KwaZulu-Natal Research and Innovation Sequencing Platform’s Professor Tulio de Oliveira said people infected by the new variant have immunity against the variant and other lineages.
DURBAN – Scientists have found that people who have been infected by the new Covid-19 variant, dubbed 501Y.V2, have developed antibodies preventing reinfection.
Speaking during a virtual media briefing, the KwaZulu-Natal Research and Innovation Sequencing Platform’s (Krisp)’s Professor Tulio de Oliveira said people infected by the new variant have immunity against the variant and other lineages.
The briefing was jointly hosted by Higher Education, Science and Innovation Minister Dr Blade Nzimande and Health Minister Dr Zwelini Mkhize.
Genomic research has proved to be a potent tool in the fight against Covid-19. Investigations by South African genomic scientists into the evolutionary characteristics of Sars-CoV-2 resulted in the detection of the new variant.
De Oliveira said their studies and research into both the first and second wave found that genomic surveillance is a critical component of the epidemic response.
Krisp was the first programme in the world to show that the 501Y.V2 variant has a number of mutations on its spike protein, which increases the efficacy of the virus to infect humans and potentially poses problems of “vaccine escape”.
De Oliveira said plasma from people infected with 501Y.V2 has good neutralising activity against “first wave” viruses and potentially other variants.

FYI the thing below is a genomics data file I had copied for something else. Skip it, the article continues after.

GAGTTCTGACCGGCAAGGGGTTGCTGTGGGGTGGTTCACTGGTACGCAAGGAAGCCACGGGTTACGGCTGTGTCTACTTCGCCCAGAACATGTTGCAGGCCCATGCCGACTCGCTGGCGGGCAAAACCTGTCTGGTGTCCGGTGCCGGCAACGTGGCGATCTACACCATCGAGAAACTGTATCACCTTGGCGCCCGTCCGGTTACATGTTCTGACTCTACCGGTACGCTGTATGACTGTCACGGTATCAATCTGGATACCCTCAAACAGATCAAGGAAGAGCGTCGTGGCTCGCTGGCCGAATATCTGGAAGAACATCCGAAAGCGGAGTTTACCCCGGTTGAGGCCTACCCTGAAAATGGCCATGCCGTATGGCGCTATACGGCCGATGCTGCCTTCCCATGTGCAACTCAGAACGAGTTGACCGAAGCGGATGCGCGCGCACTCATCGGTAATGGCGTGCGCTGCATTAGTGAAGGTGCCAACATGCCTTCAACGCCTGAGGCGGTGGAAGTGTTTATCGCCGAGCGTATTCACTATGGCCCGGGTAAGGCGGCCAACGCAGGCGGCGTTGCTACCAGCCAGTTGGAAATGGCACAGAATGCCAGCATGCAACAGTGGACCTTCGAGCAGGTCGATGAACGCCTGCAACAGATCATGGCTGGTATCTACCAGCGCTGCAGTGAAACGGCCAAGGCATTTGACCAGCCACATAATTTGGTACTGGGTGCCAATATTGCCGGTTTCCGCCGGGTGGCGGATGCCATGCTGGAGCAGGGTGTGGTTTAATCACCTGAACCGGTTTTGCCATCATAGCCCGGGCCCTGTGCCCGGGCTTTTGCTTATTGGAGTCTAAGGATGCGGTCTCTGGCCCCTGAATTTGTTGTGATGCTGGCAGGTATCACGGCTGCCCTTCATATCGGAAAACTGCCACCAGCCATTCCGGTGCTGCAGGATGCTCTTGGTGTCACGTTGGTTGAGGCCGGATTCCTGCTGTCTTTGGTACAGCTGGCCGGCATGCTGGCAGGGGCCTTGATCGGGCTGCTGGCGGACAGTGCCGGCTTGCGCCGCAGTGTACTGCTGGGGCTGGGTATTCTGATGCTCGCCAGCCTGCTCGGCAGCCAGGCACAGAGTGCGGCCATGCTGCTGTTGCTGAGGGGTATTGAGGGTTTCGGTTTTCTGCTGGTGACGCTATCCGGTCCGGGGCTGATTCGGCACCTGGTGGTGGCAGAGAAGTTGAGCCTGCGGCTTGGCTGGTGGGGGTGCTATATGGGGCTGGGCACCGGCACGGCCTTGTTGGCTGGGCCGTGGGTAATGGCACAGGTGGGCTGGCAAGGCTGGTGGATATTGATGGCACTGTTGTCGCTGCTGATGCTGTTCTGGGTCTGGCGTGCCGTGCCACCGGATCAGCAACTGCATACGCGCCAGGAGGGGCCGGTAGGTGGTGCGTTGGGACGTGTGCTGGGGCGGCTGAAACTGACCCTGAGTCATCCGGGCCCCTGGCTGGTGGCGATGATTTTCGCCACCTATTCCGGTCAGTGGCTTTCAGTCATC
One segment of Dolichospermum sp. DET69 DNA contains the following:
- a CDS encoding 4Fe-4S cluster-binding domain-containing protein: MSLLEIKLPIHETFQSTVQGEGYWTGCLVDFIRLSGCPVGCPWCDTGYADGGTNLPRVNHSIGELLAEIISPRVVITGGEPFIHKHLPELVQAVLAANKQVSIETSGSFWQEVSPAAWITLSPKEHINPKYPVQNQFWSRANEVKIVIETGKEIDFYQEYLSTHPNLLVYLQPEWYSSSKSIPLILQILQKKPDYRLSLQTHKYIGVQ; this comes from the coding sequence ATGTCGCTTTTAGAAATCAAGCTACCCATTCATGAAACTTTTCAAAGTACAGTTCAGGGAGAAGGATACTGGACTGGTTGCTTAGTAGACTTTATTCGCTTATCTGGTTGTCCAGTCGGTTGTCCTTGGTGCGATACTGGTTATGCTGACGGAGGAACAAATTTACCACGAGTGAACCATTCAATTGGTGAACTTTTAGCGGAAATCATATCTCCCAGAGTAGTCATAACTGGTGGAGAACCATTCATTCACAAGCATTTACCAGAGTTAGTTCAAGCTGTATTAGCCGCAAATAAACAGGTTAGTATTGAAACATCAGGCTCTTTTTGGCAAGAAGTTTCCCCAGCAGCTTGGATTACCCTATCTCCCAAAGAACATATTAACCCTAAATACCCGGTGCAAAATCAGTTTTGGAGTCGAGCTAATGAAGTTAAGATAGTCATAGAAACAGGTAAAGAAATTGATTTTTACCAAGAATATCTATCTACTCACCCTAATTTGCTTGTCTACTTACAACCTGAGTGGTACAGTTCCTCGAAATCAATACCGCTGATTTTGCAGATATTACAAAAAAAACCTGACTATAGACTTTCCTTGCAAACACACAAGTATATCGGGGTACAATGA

Senior scientist at the National Institute for Communicable Diseases, Penny Moore, said one of the key take-aways from the extensive research undertaken by Krisp is that those who had contracted Covid-19 had good antibody responses.
However, she added that at this stage, they did not know how long those antibodies would last.
“We strongly encourage people to continue taking non-pharmaceutical interventions such as wearing a mask, washing their hands and keeping safe social distances. People still need to be protected and stay protected,” she said.
Commenting on the findings, Mkhize said it was important to note that the Krisp team demonstrated the huge boost that the new variant could have against its predecessor.
He further commended the team on their efforts thus far, noting the work done by Sandile Cele of the UKZN Nelson Mandela School of Medicine, who found a creative way of growing the 501Y.V2 variant.
Meanwhile, Nzimande revealed that so far, his department has provided R69.4 million in funding for research for 21 projects.